“Fully Known and Loved”

If you’re thinking maybe you don’t belong at His table because of all the ways in which you don’t measure up, take this song to heart.

“I’m fully known and loved by You
You won’t let go no matter what I do
And it’s not one or the other
It’s hard truth and ridiculous grace
To be known, fully known, and loved by You”

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Nature Is My Church

Nature is a magnificent sanctuary. Some of the most moving moments of my life have been those experienced all alone in the great outdoors. Surrounded by creation – no distractions, no social obligations (proper attire, standard small talk, conventional inhibitions), no boring sermons – just basking in the presence of God. Feet on holy ground. Honestly, it would be easy to make nature my ONLY sanctuary. However – quoting Ryan Dueck

“I was made for things like beauty and awe, certainly, but I was also made to be trained in the art of love. My soul was created for transcendent experiences and connection with nature, but it was also created for my fellow human beings. And, regrettably, I keep on blundering my way through life in selfish and stupid ways—ways that no mountain scene is up to the task of healing or forgiving or reorienting. I need to encounter God, yes, but God in the specificity with which God has made himself known, namely, in Jesus Christ. The God of creation can inspire me, but it cannot demand that I die to myself and become ever more alive and attentive to all the things that are ugly and easily ignored in the world—the parts and the people that don’t show up in carefully curated Instagram posts or status.”

The whole article here: https://ryandueck.com/2018/08/09/nature-is-my-sanctuary-but-jesus-keeps-dragging-me-back-to-church/

“Call It Grace”

“It’s the light that pierces through you
To the darkest hidden place
It knows your deepest secrets
But it never looks away.”

It is that look of Grace – so piercing, so unflinching, so tender – that will take us just as we are, where we are. It is that same Grace that will refuse to leave us unchanged. “Though He has often rebuked us and condemned us, He has never regarded us with contempt. He has paid us the intolerable compliment of loving us, in the deepest, most tragic, most inexorable sense.”[1]

May we dare to step into that gaze and be known, loved, transformed.

[1] C. S. Lewis, The Problem of Pain

“The Burning Edge of Dawn”

“I’ve been waiting for the sun
To come blazing up out of the night like a bullet from a gun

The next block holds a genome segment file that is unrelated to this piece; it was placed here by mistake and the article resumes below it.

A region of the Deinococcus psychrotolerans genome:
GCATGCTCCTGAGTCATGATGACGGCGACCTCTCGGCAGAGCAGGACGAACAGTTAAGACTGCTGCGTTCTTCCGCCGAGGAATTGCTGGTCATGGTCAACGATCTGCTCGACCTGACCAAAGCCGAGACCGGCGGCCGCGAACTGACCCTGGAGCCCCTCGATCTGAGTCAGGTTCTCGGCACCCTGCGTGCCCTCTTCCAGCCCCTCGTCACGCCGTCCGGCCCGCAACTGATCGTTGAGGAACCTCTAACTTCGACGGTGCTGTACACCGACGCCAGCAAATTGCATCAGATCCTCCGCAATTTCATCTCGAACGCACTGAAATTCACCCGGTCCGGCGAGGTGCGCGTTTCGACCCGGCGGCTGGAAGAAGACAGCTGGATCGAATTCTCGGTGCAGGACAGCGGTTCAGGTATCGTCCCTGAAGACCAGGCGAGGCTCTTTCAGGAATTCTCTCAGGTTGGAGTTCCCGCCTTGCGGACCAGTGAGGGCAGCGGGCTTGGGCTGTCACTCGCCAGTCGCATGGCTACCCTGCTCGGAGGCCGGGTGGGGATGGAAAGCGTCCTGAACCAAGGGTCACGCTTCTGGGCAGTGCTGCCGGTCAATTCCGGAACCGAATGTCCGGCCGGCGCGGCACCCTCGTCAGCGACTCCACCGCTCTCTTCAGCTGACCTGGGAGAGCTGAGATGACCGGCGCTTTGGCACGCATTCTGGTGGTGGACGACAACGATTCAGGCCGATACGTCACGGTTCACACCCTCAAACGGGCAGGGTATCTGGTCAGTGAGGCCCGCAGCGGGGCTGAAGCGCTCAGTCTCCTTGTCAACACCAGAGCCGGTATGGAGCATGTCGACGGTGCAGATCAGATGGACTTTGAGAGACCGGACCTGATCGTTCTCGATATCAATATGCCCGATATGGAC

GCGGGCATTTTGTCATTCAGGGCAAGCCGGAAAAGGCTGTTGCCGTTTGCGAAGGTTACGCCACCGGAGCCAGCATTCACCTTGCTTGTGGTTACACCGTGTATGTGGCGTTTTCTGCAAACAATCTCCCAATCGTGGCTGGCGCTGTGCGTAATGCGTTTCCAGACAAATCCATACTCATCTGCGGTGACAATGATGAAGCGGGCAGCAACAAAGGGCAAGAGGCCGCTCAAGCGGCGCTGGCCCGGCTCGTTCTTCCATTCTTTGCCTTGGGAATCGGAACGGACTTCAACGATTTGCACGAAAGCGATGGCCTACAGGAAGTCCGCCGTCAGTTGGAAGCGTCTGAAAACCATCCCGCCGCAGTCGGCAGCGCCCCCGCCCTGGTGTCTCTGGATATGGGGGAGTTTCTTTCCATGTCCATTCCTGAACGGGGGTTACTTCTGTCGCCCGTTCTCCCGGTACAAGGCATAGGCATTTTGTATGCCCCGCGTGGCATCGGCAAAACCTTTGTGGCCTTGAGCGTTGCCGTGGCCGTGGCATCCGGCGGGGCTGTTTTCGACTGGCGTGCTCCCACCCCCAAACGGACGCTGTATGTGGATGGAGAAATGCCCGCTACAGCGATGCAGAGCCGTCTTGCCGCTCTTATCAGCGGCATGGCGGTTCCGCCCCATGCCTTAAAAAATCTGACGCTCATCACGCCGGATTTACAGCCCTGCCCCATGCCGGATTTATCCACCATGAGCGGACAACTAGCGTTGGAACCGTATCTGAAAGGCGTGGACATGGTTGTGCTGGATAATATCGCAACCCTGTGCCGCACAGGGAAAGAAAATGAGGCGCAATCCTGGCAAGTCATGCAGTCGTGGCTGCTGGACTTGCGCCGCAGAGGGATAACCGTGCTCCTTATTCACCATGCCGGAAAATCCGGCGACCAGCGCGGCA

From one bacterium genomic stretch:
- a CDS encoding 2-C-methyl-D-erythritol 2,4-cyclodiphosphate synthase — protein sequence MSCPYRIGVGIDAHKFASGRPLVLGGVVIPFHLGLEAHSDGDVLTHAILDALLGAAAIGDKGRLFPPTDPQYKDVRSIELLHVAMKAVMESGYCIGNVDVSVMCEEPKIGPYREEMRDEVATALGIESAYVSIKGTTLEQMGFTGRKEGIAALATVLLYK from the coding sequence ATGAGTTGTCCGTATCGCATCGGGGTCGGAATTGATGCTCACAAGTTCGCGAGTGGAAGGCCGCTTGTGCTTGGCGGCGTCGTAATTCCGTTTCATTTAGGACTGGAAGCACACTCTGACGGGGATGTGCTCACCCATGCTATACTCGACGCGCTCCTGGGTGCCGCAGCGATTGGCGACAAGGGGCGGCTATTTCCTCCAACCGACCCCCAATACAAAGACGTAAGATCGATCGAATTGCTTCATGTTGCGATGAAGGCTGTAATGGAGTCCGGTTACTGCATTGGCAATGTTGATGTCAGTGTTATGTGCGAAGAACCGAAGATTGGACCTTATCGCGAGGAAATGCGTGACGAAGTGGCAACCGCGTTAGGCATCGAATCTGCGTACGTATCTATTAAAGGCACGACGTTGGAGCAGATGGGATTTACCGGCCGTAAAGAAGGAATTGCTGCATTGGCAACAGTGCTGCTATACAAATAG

Till every shadow is scattered, every dragon’s on the run
Oh, I believe, I believe that the light is gonna come
And this is the dark, this is the dark before the dawn.

… I had a dream that I was waking
At the burning edge of dawn
And I could see the fields of glory
I could hear the sower’s song

I had a dream that I was waking
At the burning edge of dawn
I saw the sower in the silver mist
And He was calling me home.”

The Lion and the Lamb

In Revelation, “we find ourselves eavesdropping on a majestic mystery. John the Seer, who is describing the vision he has seen, is himself something of a fly on the wall, peeping into the very throne-room of God himself. We, watching the scene through his eyes, are as it were eavesdropping at second hand.

It is an astonishing sight. John begins by describing God’s throne, and even – though cautiously and obliquely – God himself. Thunder and lightning are coming from the throne; this is a place of majesty and awesome glory. Around the throne are the representatives of the animal kingdom and the world of humanity: the whole creation is worshipping God for all he’s worth.

Here we see God’s world as it should be, God’s world as it already is within the dimension of heaven.

This is the point at which most of us want to say: but the world is in a mess! It’s all very well for people to praise God as creator; look at the state of his creation! What’s he going to do about it? The good news – and this is also right at the heart of what Christian worship is all about – is that exactly this reaction takes place before our eyes in the heavenly court itself. At the start of chapter 5, John notices that the figure on the throne is holding a scroll, which we gradually realize is the scroll of God’s future purposes, the purposes through which the world is at last to be judged and healed. The problem, however, is that nobody is able to open the scroll. God has committed himself, ever since creation, to working through his creatures, in particular through his image-bearing human beings, but they have all let him down. For a moment it looks as though all God’s plans are going to be thwarted.

But then there appears, beside the throne, a different kind of animal. He is, we are told, a Lion; but then we are also told that he is a Lamb. To read Revelation, you have to get used to its kaleidoscopic imagery. The Lion is an ancient Jewish image for the Messiah, the king of Israel and the world. The Lamb is the sacrificial offering for the sins of Israel and the world. Both these roles are combined in Jesus, in a way nobody had ever imagined before but which now makes perfect sense. And when he appears, those who were already singing (the animals and the humans) turn their praise to God the creator into their praise of God the redeemer:

You are worthy to take the scroll and to open its seals,
for you were slaughtered, and by your blood you ransomed for God
saints from every tribe and language and people and nation;
You have made them to be a kingdom and priests serving our God,
and they will reign on the earth.”

 

N. T. Wright, Simply Christian, pp. 123-126

May you have a wonderful Sunday celebrating our great Creator and dear Redeemer, our Lion and our Lamb, the Worthy One!